independent and unofficial
Prince fan community site
Thu 21st Nov 2019 10:48am
Welcome! Sign up or enter username and password to remember me
Forum jump
Forums > Music: Non-Prince > 2008 Universal vault fire destroyed hundreds of thousands of music master recordings - and almost nobody knew
« Previous topic  Next topic »
Page 2 of 2 <12
  New topic   Printable     (Log in to 'subscribe' to this topic)
Reply #30 posted 06/26/19 12:34pm

namepeace

eek eek eek Country Music lost a TON of history in this fire. The artists affected probably make up half of its present or future Hall of Famers, and those are just the ones I spotted.

Strive said:


Gary Allan
Bill Anderson
John Anderson
Hoyt Axton
T-Bone Burnett
Glen Campbell
Roy Clark

Patsy Cline
Rodney Crowell
Mac Davis
Steve Earle
Lefty Frizzell
Larry Gatlin & the Gatlin Brothers

Lee Greenwood

Merle Haggard
Toby Keith
Brenda Lee
George Jones
Barbara Mandrell
Reba McEntire
The Oak Ridge Boys
Dolly Parton
Riders in the Sky
George Strait
Mel Tillis
Ernest Tubb
Tanya Tucker
Conway Twitty
Porter Waggoner
Kitty Wells
Don Williams
Faron Young

[Edited 6/25/19 18:19pm]

Good night, sweet Prince | 7 June 1958 - 21 April 2016

Props will be withheld until the showing and proving has commenced. -- Aaron McGruder
  - E-mail - orgNote - Report post to moderator
Reply #31 posted 06/26/19 12:55pm

namepeace


Finally, it seems to me that the jazz world took the hardest hit. So many of its founding fathers' and mothers' masters were destroyed. There isn't an era or subgenre (swing, bebop, hard bop, post bop, free, fusion, etc.) that didn't suffer a loss.

Strive said:

Nat Adderley
Louis Armstrong
Chet Baker
Count Basie
Sidney Bechet and His Orchestra
David Benoit
George Benson
Art Blakey
Dave Brubeck
Cab Calloway

Benny Carter
Ornette Coleman
Alice Coltrane
John Coltrane

The Crusaders
Kenny Dorham
Jimmy Dorsey and His Orchestra
The Tommy Dorsey Orchestra
Duke Ellington
Art Farmer
Ella Fitzgerald
Erroll Garner
Dizzy Gillespie

Benny Goodman
Dexter Gordon
Lionel Hampton
Johnny Hartman
Coleman Hawkins
Roy Haynes
Woody Herman and His Orchestra
Earl Hines
Billie Holiday
Shirley Horn
Freddie Hubbard
Milt Jackson
Ahmad Jamal
Keith Jarrett
J.J. Johnson
Al Jolson

Elvin Jones
Quincy Jones
Roland Kirk
Yusef Lateef
Ramsey Lewis
Guy Lombardo
Chuck Mangione
Marian McPartland
Carmen McRae

Pat Metheny
Charles Mingus
Wes Montgomery
Gerry Mulligan
Oliver Nelson
Louis Prima
Buddy Rich
Max Roach
Sonny Rollins
Russian Jazz Quartet
Joe Sample
Pharoah Sanders
Sonny Stitt
Toots Thielemans

Stanley Turrentine
McCoy Tyner

Good night, sweet Prince | 7 June 1958 - 21 April 2016

Props will be withheld until the showing and proving has commenced. -- Aaron McGruder
  - E-mail - orgNote - Report post to moderator
Reply #32 posted 06/27/19 8:46am

JoeBala

Sheryl Crow says her master tapes were destroyed in Universal fire

http://www.superdeluxeedi...rsal-fire/

Just Music-No Categories-Enjoy It!
  - E-mail - orgNote - Report post to moderator
Reply #33 posted 06/27/19 9:14am

lastdecember

avatar

I somehow believe that if there is a heaven that Prince is looking down and saying THIS is why I always wanted my work and my tapes in my possession.


"We went where our music was appreciated, and that was everywhere but the USA, we knew we had fans, but there is only so much of the world you can play at once" Magne F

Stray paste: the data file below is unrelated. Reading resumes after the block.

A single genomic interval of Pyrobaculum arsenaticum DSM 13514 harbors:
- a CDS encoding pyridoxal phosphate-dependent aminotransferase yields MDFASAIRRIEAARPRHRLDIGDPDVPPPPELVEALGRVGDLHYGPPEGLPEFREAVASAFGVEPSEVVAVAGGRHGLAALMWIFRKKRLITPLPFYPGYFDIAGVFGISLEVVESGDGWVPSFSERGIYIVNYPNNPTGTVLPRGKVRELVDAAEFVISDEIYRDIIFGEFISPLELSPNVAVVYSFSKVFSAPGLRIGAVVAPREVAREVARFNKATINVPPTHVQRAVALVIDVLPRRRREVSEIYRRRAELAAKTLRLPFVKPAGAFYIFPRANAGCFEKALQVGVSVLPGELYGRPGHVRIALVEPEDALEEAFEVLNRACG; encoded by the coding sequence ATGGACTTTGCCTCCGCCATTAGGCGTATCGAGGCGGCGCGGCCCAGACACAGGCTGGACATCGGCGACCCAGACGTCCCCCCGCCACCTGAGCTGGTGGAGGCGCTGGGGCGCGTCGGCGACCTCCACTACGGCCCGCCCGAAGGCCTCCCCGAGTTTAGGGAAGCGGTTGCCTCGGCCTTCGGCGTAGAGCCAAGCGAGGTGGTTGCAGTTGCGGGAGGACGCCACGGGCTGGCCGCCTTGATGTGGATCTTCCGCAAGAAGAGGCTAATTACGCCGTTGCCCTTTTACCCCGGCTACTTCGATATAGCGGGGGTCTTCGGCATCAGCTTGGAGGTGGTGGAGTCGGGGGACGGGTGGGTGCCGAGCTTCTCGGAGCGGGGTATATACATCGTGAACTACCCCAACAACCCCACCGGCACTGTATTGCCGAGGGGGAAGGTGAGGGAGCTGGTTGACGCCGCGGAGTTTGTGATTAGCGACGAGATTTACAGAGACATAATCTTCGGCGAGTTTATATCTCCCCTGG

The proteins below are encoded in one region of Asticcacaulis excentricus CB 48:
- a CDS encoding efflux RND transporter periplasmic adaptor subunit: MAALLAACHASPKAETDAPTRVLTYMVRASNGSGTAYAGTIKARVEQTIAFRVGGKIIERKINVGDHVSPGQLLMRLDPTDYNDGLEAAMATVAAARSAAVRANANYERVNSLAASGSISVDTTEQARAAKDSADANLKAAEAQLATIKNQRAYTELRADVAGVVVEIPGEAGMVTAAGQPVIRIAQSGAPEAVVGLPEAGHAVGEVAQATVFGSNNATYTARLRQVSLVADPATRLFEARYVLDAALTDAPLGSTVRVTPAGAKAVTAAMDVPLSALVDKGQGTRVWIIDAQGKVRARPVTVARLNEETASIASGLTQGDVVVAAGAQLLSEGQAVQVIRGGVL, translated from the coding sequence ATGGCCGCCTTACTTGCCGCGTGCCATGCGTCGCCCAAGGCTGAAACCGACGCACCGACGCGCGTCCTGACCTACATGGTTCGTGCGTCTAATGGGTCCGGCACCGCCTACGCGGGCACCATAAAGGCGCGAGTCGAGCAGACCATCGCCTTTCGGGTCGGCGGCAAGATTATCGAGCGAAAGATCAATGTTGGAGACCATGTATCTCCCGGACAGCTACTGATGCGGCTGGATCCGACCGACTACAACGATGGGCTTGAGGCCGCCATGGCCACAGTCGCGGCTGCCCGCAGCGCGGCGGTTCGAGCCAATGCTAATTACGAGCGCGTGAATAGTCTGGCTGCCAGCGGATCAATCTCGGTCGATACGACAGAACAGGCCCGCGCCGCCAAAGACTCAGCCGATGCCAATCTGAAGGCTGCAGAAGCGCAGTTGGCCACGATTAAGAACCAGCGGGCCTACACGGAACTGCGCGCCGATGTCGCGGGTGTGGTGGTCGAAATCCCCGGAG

- E-mail - orgNote - Report post to moderator
Reply #34 posted 07/03/19 10:11am

Cinny

avatar

JoeBala said:

Sheryl Crow says her master tapes were destroyed in Universal fire

http://www.superdeluxeedi...rsal-fire/


I am so glad they had already done an expanded remastered version of her debut album. But what about the rest? That is definitely lawsuit-worthy.

  - E-mail - orgNote - Report post to moderator
Reply #35 posted 07/05/19 8:26am

lastdecember

avatar

I still think there is more to this story, mainly because I have not heard any issues from certain artists on this list, namely ELTON and Don Henley, two guys that would have been shouting from the mountain tops about this. One reason mainly could be that both own their stuff, Elton has owned it for a long time, and countless remastering have been done. Don I am not sure what he owns but knowing him he owns everything or has copies of copies. I did hear a bit from Dave Grohl about Nirvana and he mainly said he thinks In Utero made it OK because they remastered that more recently and those masters were moved but I dont think he was too sure where Nevermind was, not that he really has a major claim for that stuff, his FOO work they own everything from the masters to the clothing to the distribution etc...AS far as Law suits, its case by case because if they don't own things and have no liabiltity or insurance etc..however that all works a lot might just be screwed.


"We went where our music was appreciated, and that was everywhere but the USA, we knew we had fans, but there is only so much of the world you can play at once" Magne F
  - E-mail - orgNote - Report post to moderator
Reply #36 posted 08/02/19 7:38pm

MickyDolenz

avatar

Universal Music Files Motion to Dismiss Lawsuit From Artists Claiming Fire Damage
By Jem Aswad July 17, 2019 Variety

Plume of black smoke rising from the back lotFire at Universal Film Studios, Hollywood, Los Angeles, America - 01 Jun 2008Fire erupted early Sunday morning June 1, 2008

Universal Music Group filed a motion on Wednesday to dismiss a class-action lawsuit from attorneys representing Soundgarden, Hole, Steve Earle and the estates of Tupac and Tom Petty over master recordings reportedly destroyed in a 2008 fire, the extent of which was revealed last month in a New York Times article.

UMG argues that the musicians cannot pursue a claim because UMG owned the master recordings that were destroyed.

“The Complaint does not and cannot plead any facts plausibly showing that UMG breached any provision in any contract,” the motion states.